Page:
To begin with just a personal preference, based upon comfort level, I absolutely hate the light of fluorescent bulbs -- always have -- as they have always caused intense eye strain for me, as well as headaches, and yes, because they cast an ugly light on everything.  But in the interests of the environment, I have also tried to be very conscious of usage, including going to the trouble to have dimmer switches installed on EVERYthing, as well as using the lowest wattage I can get away with.  And I use them, always, turning lights up only when needed to read, or work, or cook.  I also use halogens where possible, though I don't feel they are a good answer due to the fact that they are very, very hot, and as such a fire hazard.

      In addition, as much as I have always hated fluorescent lighting and the cold, sickly light it casts, now I have extra reason for it.  Two years ago, I suffered a detached retina in my right eye, requiring 4 very traumatic surgeries to repair.  As now there is a problem regulating the pressure in that eye (too low, at risk for losing the eye if it doesn't stablize), I must be on a regimen of eye drops, one of which is atropine, a dilator.  As such, whenever I am in the presence of ultra-white, ultra-bright light such as CFLs emit, I am intensely uncomfortable.  They literally hurt my eyes.  If it is somewhere I can't escape politely (such as my sister-in-law's dining table overhead light) I must don sunglasses.  As cool as that may look, it is not really much fun to have to constantly be reminded of my new disability.  Plus, then I cannot see to eat my dinner!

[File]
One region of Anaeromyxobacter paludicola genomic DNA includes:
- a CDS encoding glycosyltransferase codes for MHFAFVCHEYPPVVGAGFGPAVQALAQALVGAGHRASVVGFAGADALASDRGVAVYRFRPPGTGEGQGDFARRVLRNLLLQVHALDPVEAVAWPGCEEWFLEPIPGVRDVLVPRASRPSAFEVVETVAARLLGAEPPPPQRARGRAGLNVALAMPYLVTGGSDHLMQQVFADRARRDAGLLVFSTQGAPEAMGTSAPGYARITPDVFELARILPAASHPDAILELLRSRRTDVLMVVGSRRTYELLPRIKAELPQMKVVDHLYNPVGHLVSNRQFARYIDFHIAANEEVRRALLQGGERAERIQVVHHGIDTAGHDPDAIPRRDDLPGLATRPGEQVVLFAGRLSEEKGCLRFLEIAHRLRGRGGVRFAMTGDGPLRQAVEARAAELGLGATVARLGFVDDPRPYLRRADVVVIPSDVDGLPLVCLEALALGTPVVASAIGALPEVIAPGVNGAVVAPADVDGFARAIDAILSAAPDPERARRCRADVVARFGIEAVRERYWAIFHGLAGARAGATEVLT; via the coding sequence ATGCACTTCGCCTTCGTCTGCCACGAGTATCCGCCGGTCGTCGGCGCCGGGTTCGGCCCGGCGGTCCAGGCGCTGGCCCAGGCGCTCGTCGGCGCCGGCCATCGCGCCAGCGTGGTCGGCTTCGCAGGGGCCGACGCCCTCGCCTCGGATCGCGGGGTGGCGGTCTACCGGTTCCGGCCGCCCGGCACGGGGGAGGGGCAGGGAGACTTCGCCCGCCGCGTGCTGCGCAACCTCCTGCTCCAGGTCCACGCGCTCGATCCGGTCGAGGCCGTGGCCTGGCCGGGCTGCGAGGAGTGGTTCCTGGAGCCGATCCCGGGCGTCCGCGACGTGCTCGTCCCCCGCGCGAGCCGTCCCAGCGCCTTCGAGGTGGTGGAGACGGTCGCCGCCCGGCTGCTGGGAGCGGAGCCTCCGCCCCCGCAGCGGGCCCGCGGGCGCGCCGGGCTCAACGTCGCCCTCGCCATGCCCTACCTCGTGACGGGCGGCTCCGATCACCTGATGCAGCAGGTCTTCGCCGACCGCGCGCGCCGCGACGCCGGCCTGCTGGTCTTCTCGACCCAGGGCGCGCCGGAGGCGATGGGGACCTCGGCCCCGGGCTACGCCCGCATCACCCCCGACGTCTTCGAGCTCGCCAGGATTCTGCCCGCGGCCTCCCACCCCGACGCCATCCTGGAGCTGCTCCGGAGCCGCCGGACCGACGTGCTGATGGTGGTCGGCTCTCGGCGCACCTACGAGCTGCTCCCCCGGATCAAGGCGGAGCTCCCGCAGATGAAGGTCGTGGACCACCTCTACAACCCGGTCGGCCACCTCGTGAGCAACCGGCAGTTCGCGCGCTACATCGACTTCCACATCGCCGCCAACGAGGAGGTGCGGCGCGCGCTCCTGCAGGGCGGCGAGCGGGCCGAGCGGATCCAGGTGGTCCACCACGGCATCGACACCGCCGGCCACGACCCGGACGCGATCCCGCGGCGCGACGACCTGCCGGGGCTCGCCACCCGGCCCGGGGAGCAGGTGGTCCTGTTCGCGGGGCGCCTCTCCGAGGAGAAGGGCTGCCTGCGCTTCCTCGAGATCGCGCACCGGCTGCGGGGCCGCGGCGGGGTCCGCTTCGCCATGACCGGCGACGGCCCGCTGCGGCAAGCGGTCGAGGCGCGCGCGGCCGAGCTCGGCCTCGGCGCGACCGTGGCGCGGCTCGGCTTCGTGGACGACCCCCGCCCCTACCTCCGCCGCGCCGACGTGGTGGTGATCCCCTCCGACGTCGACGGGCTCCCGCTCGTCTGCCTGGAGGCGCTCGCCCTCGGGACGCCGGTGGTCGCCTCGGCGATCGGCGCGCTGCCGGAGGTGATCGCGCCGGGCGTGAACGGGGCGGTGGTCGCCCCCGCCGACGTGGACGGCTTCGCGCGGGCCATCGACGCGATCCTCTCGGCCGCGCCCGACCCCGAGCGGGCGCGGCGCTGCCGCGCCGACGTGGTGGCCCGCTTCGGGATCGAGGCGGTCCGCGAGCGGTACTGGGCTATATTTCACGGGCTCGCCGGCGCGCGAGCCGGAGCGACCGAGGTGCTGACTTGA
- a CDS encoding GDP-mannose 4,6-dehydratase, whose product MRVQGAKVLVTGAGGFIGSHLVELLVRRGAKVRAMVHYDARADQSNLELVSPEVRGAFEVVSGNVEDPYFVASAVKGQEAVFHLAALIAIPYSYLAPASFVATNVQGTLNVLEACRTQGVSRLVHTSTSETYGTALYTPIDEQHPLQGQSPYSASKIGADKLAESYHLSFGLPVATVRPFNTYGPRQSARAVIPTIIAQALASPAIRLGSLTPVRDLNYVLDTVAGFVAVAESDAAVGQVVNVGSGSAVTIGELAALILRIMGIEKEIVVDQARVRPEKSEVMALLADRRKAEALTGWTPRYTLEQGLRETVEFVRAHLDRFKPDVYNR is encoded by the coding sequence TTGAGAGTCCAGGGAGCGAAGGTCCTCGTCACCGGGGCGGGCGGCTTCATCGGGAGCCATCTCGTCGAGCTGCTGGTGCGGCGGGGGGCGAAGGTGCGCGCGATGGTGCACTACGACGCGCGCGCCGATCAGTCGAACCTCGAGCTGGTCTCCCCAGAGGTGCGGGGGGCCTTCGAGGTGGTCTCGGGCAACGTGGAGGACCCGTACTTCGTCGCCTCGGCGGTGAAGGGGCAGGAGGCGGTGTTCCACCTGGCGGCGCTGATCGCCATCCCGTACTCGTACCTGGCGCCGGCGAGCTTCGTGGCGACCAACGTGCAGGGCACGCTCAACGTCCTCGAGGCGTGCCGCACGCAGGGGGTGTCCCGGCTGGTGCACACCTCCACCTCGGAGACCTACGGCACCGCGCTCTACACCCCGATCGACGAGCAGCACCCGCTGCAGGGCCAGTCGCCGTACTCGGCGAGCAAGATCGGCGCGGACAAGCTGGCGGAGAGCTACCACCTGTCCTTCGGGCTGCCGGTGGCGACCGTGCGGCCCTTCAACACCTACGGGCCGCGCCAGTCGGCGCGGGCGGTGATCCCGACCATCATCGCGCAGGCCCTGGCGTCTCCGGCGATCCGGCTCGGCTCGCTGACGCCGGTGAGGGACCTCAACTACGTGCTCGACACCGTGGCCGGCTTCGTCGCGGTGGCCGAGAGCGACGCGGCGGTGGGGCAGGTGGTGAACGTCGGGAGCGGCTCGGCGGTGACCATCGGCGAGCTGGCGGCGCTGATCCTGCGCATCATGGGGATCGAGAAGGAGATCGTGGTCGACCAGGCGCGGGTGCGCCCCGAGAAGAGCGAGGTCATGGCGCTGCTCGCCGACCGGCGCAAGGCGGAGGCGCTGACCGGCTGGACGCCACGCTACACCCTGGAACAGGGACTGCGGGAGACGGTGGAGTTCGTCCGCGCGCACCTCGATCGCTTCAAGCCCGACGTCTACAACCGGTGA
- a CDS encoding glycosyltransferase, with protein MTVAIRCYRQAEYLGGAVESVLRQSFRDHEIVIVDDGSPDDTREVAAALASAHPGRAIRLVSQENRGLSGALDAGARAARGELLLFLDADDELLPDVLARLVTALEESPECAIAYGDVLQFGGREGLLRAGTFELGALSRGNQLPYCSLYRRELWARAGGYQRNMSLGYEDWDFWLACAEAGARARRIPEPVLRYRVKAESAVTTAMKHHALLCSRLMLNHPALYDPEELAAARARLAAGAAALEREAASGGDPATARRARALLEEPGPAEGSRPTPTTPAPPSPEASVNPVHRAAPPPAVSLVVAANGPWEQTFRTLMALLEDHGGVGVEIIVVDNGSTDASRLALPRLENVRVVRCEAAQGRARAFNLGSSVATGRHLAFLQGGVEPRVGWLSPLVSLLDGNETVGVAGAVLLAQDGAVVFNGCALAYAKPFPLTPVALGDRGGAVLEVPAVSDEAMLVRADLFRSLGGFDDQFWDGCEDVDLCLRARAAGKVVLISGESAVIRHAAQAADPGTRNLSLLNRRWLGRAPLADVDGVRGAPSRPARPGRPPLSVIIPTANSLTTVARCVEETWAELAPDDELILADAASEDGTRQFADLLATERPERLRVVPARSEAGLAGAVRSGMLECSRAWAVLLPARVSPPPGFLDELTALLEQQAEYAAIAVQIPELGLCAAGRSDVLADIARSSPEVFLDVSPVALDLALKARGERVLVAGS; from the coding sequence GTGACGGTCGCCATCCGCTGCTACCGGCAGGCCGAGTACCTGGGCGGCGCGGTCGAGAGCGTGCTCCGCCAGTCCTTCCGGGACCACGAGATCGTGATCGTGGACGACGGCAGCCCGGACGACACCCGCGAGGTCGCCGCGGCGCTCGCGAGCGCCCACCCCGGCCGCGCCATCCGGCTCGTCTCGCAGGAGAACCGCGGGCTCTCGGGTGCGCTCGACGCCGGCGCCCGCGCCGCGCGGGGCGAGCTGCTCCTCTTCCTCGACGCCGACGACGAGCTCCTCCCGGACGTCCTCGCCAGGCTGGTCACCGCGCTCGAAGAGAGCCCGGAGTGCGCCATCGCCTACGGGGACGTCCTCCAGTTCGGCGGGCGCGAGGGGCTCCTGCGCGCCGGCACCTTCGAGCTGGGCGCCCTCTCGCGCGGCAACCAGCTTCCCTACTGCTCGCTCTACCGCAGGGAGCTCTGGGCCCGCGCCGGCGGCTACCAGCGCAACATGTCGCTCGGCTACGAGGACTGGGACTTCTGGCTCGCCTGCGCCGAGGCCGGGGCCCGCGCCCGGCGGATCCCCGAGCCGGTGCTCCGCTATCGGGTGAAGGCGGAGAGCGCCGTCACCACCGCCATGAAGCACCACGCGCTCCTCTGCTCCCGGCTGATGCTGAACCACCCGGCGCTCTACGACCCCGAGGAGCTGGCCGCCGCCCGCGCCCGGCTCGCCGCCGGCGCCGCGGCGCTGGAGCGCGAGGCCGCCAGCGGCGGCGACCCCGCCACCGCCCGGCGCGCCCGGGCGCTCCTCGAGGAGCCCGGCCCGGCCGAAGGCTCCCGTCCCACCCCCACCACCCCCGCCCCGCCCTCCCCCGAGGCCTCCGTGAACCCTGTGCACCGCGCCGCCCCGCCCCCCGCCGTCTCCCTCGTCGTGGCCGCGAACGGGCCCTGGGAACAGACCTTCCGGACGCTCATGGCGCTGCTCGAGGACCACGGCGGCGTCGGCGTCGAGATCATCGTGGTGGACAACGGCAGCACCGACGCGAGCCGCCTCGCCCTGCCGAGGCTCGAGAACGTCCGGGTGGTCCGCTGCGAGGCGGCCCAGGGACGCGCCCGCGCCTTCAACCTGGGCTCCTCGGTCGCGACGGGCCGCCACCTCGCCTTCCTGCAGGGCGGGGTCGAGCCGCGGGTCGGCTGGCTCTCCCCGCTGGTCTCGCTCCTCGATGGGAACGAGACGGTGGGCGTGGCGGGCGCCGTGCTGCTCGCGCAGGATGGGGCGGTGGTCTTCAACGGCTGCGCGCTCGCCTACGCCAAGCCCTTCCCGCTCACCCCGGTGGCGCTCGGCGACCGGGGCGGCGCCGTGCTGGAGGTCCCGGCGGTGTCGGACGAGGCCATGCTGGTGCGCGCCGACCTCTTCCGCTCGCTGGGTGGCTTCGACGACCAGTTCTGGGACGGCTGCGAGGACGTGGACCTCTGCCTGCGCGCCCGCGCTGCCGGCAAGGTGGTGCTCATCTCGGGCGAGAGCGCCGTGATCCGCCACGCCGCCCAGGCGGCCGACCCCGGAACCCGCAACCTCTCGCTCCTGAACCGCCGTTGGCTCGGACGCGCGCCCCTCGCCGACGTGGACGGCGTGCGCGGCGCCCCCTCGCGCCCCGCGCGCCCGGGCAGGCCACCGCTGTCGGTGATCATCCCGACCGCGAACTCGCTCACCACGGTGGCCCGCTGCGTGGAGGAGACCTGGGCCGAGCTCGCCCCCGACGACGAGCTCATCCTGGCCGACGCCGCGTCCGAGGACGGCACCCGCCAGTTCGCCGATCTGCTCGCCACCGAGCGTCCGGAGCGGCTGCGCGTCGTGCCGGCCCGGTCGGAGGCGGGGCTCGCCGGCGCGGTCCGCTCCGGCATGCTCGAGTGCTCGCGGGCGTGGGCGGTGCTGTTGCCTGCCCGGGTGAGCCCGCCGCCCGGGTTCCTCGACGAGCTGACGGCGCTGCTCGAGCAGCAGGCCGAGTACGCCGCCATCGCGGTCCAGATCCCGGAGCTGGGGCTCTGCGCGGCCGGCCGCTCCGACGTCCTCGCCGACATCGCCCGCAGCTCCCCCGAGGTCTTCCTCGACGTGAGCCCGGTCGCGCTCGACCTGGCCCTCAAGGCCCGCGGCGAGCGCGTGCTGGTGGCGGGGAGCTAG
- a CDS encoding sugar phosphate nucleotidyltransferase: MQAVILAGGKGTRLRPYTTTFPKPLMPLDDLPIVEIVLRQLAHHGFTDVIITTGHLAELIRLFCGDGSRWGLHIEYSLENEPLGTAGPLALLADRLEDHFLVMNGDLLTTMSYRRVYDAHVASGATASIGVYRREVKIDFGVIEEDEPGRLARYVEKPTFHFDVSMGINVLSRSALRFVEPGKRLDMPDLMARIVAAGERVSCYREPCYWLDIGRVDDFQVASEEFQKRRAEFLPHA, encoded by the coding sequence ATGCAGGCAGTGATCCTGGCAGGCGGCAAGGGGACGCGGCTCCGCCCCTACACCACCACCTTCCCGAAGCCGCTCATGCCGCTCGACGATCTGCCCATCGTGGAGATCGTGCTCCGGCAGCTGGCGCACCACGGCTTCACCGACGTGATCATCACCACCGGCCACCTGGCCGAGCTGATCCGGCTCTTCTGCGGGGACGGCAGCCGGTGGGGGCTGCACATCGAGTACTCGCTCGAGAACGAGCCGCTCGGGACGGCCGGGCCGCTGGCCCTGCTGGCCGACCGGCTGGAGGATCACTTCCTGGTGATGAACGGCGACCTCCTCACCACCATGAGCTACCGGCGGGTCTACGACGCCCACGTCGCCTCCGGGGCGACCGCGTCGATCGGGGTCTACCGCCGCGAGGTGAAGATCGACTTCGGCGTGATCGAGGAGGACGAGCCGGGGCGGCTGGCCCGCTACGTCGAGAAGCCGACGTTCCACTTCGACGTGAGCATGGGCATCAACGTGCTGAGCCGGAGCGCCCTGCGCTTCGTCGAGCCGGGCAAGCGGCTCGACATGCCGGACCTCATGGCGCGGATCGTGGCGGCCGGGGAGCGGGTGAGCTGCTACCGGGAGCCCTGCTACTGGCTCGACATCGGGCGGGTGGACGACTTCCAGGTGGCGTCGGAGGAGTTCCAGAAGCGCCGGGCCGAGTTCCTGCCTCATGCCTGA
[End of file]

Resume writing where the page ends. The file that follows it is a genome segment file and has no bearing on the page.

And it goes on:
There are other options out there, including some newer LED technology.  A few nights ago a friend sent me a link ( to a recent article about a new design in LED bulbs that truly mimics the shape and light "temperature" of incandescent lighting, but lasts forever, without the Mercury contamination, without the need for special disposal (which I truly doubt most people will follow -- the bulbs will just go into the trash with everything else) and with the ability to dim the lights to whatever level is most comfortable. For me this is the technology to get behind.  Yes, there are new dimmer switches out that that can dim SOME CFLs, but they are very expensive to buy, and also one like me would need an electrician to install them.  Hundreds of dollars.

      I find myself very puzzled, if not appalled, that so many here cannot imagine why anyone would oppose this enforced changeover and would consider anyone who does to be "willfully stupid" or worse.  There are many reasons someone on the left, and someone who is a champion of the environment might think otherwise.

Subscribe or Donate to support Daily Kos.

Click here for the mobile view of the site